Logo

What is Flavor and Fortune?
How do I subscribe?
How do I get past issues?
How do I advertise?
How do I contact the editor?

Connect me to:
Home
Articles
Book reviews
Letters to the Editor
Newmans News and Notes
Recipes
Restaurant reviews

Article Index (all years, slow)
Article Index (2019)
Article Index (last 2 years)
Things others say
Related Links

Log In...
New User...
All Users...

Ao Yao People in Huala Village

by Huang Heyu

Chinese Ethnic Minorities and Their Foods

Fall Volume: 2009 Issue: 16(3) page(s): 5, 6, 7, 15, and 31


The Yao, one of China's ethnic national minority populations, live in the mountainous communities of four south China provinces. These are Hunan, Yunnan, Guangdong, and Guizhou, and they live in the Guangxi Zhuang Autonomous Region. Five branches of Yao people live in Jinxiu Yao Autonomous County north of the Guangxi Zhuang Autonomous Region. They are known as Ao Yao, Pan Yao, Cha Shan Yao, Shan Zi Yao and Hua Lan Yao. At one time they spoke different dialects and wore different clothes, but now they have many similar customs and religious beliefs.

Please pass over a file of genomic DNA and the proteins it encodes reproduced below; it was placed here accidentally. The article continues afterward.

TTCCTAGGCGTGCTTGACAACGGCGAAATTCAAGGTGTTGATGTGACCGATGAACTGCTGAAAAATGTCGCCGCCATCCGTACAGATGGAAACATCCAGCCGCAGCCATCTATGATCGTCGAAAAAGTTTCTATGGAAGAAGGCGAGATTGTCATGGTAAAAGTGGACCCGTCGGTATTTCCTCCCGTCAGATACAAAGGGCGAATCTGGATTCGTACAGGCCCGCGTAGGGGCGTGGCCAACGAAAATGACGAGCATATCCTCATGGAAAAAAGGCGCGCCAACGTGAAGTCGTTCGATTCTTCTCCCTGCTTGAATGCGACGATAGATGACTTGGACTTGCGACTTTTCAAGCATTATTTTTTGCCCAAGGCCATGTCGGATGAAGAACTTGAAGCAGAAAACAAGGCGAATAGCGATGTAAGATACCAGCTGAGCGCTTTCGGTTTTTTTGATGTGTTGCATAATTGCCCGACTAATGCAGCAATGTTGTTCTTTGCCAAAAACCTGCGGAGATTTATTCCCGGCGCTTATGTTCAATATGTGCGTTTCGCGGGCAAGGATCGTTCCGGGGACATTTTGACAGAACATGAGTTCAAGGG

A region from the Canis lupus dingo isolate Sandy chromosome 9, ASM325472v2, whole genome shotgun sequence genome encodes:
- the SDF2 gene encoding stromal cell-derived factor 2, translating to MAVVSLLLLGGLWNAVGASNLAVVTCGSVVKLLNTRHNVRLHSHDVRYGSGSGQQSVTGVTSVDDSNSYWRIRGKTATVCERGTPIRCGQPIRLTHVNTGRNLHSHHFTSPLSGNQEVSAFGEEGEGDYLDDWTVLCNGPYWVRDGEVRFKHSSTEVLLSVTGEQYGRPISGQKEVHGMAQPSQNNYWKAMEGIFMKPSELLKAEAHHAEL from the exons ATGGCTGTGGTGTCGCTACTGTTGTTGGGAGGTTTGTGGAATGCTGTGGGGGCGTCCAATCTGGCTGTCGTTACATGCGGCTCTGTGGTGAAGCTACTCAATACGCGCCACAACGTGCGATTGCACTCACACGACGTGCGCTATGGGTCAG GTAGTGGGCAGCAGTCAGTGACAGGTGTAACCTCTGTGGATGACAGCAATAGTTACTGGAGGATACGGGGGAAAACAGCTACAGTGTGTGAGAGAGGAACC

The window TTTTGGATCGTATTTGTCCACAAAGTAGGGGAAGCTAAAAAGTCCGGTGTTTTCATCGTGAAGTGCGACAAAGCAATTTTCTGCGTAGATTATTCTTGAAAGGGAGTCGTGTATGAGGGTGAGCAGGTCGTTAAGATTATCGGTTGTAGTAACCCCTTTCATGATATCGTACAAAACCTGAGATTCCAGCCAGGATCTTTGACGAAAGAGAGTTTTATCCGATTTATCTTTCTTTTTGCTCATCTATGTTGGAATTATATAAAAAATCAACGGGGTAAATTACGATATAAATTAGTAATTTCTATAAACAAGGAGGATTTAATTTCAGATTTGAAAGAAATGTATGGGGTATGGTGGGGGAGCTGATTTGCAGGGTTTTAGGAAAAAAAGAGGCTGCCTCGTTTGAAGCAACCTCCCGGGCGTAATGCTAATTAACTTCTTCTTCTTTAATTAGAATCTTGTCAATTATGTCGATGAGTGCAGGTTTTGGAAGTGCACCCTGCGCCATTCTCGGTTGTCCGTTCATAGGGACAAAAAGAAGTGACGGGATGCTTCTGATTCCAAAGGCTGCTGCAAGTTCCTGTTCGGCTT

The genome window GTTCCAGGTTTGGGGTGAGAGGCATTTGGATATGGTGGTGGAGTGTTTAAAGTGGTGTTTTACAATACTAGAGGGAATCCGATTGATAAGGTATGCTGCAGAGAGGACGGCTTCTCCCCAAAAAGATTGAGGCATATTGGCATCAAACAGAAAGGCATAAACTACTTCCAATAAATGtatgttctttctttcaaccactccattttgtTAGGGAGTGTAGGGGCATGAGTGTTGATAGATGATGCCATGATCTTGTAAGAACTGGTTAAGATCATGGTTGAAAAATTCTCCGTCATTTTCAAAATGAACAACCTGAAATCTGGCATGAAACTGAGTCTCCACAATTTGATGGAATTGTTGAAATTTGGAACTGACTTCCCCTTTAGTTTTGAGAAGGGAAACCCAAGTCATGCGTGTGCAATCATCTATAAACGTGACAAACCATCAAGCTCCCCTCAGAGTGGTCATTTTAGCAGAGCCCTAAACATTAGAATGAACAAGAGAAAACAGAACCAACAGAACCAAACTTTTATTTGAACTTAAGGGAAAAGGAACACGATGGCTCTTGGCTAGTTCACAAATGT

Ancestors of the Ao Yao branch of the Yao people first migrated from Guizhou to Guangxi. After that, because of the need for more land, they scattered to regions around Guiping and Pingnan. Now, some of the offspring of the Ao Yao live in Hualu village in the Jinxiu Yao Autonomous County.

In the past, the mountains around this village cut villagers off from the rest of the world. However, after the founding of the People's Republic of China, they have more contact with both Zhuang and Han peoples. Because locals in these areas only speak the Zhuang language and do not know the Yao language, some customs have changed, and are now more similar to those of the Zhuang and the Han than they were before. Also, at one time, these particular Yao people were regarded as Zhuang. However, the Government, based on their historical origin and psychological needs, reconsidered and now consider them as Ao Yao.